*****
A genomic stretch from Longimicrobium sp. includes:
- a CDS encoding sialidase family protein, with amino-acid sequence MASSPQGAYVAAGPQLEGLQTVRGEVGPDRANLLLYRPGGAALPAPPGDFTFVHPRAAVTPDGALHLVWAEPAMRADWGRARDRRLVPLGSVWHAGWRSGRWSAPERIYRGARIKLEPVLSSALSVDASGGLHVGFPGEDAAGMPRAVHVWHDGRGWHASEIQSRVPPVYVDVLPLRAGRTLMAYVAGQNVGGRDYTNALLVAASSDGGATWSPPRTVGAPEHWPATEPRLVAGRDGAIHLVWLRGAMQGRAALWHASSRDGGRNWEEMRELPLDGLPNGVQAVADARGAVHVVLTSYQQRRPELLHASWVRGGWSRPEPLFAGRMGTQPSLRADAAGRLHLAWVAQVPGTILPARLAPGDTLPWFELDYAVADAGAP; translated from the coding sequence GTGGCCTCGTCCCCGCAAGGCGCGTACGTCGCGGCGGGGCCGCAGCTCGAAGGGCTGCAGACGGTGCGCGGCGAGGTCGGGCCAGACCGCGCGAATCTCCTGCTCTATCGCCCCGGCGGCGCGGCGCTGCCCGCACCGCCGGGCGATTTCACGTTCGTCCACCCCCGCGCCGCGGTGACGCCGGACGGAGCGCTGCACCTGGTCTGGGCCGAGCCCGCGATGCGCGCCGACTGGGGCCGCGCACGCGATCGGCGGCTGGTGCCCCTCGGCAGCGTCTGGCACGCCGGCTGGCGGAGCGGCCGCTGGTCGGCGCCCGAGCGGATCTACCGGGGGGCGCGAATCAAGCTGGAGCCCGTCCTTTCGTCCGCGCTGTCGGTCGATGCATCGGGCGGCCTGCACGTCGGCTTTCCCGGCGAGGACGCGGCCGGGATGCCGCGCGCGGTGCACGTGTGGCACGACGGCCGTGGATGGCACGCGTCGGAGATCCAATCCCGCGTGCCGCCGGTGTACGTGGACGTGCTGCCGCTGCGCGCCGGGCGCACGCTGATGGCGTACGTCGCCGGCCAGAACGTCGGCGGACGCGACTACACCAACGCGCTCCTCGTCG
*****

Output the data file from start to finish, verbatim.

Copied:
A genomic stretch from Longimicrobium sp. includes:
- a CDS encoding sialidase family protein, with amino-acid sequence MASSPQGAYVAAGPQLEGLQTVRGEVGPDRANLLLYRPGGAALPAPPGDFTFVHPRAAVTPDGALHLVWAEPAMRADWGRARDRRLVPLGSVWHAGWRSGRWSAPERIYRGARIKLEPVLSSALSVDASGGLHVGFPGEDAAGMPRAVHVWHDGRGWHASEIQSRVPPVYVDVLPLRAGRTLMAYVAGQNVGGRDYTNALLVAASSDGGATWSPPRTVGAPEHWPATEPRLVAGRDGAIHLVWLRGAMQGRAALWHASSRDGGRNWEEMRELPLDGLPNGVQAVADARGAVHVVLTSYQQRRPELLHASWVRGGWSRPEPLFAGRMGTQPSLRADAAGRLHLAWVAQVPGTILPARLAPGDTLPWFELDYAVADAGAP; translated from the coding sequence GTGGCCTCGTCCCCGCAAGGCGCGTACGTCGCGGCGGGGCCGCAGCTCGAAGGGCTGCAGACGGTGCGCGGCGAGGTCGGGCCAGACCGCGCGAATCTCCTGCTCTATCGCCCCGGCGGCGCGGCGCTGCCCGCACCGCCGGGCGATTTCACGTTCGTCCACCCCCGCGCCGCGGTGACGCCGGACGGAGCGCTGCACCTGGTCTGGGCCGAGCCCGCGATGCGCGCCGACTGGGGCCGCGCACGCGATCGGCGGCTGGTGCCCCTCGGCAGCGTCTGGCACGCCGGCTGGCGGAGCGGCCGCTGGTCGGCGCCCGAGCGGATCTACCGGGGGGCGCGAATCAAGCTGGAGCCCGTCCTTTCGTCCGCGCTGTCGGTCGATGCATCGGGCGGCCTGCACGTCGGCTTTCCCGGCGAGGACGCGGCCGGGATGCCGCGCGCGGTGCACGTGTGGCACGACGGCCGTGGATGGCACGCGTCGGAGATCCAATCCCGCGTGCCGCCGGTGTACGTGGACGTGCTGCCGCTGCGCGCCGGGCGCACGCTGATGGCGTACGTCGCCGGCCAGAACGTCGGCGGACGCGACTACACCAACGCGCTCCTCGTCG